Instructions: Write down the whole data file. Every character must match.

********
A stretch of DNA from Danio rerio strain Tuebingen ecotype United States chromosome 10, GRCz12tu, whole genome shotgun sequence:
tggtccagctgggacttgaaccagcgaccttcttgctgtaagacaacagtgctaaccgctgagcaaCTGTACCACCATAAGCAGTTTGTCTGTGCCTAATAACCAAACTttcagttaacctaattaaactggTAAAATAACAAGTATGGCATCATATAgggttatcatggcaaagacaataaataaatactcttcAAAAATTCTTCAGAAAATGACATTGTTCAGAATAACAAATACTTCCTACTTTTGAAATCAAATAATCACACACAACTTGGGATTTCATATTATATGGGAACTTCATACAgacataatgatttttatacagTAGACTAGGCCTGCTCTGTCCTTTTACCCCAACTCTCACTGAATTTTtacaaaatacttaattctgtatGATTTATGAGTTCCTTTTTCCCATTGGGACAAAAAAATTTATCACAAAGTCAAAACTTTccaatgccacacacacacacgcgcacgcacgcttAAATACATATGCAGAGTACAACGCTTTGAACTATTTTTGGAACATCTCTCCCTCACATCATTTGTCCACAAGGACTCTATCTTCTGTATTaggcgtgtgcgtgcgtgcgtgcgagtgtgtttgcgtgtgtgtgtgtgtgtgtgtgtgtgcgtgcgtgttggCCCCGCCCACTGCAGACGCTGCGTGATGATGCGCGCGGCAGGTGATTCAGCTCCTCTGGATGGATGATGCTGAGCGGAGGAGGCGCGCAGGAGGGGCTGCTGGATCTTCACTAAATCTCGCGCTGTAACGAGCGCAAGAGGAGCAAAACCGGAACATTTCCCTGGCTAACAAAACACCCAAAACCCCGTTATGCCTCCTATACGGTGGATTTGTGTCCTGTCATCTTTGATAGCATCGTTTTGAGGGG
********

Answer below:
A stretch of DNA from Danio rerio strain Tuebingen ecotype United States chromosome 10, GRCz12tu, whole genome shotgun sequence:
tggtccagctgggacttgaaccagcgaccttcttgctgtaagacaacagtgctaaccgctgagcaaCTGTACCACCATAAGCAGTTTGTCTGTGCCTAATAACCAAACTttcagttaacctaattaaactggTAAAATAACAAGTATGGCATCATATAgggttatcatggcaaagacaataaataaatactcttcAAAAATTCTTCAGAAAATGACATTGTTCAGAATAACAAATACTTCCTACTTTTGAAATCAAATAATCACACACAACTTGGGATTTCATATTATATGGGAACTTCATACAgacataatgatttttatacagTAGACTAGGCCTGCTCTGTCCTTTTACCCCAACTCTCACTGAATTTTtacaaaatacttaattctgtatGATTTATGAGTTCCTTTTTCCCATTGGGACAAAAAAATTTATCACAAAGTCAAAACTTTccaatgccacacacacacacgcgcacgcacgcttAAATACATATGCAGAGTACAACGCTTTGAACTATTTTTGGAACATCTCTCCCTCACATCATTTGTCCACAAGGACTCTATCTTCTGTATTaggcgtgtgcgtgcgtgcgtgcgagtgtgtttgcgtgtgtgtgtgtgtgtgtgtgtgtgcgtgcgtgttggCCCCGCCCACTGCAGACGCTGCGTGATGATGCGCGCGGCAGGTGATTCAGCTCCTCTGGATGGATGATGCTGAGCGGAGGAGGCGCGCAGGAGGGGCTGCTGGATCTTCACTAAATCTCGCGCTGTAACGAGCGCAAGAGGAGCAAAACCGGAACATTTCCCTGGCTAACAAAACACCCAAAACCCCGTTATGCCTCCTATACGGTGGATTTGTGTCCTGTCATCTTTGATAGCATCGTTTTGAGGGG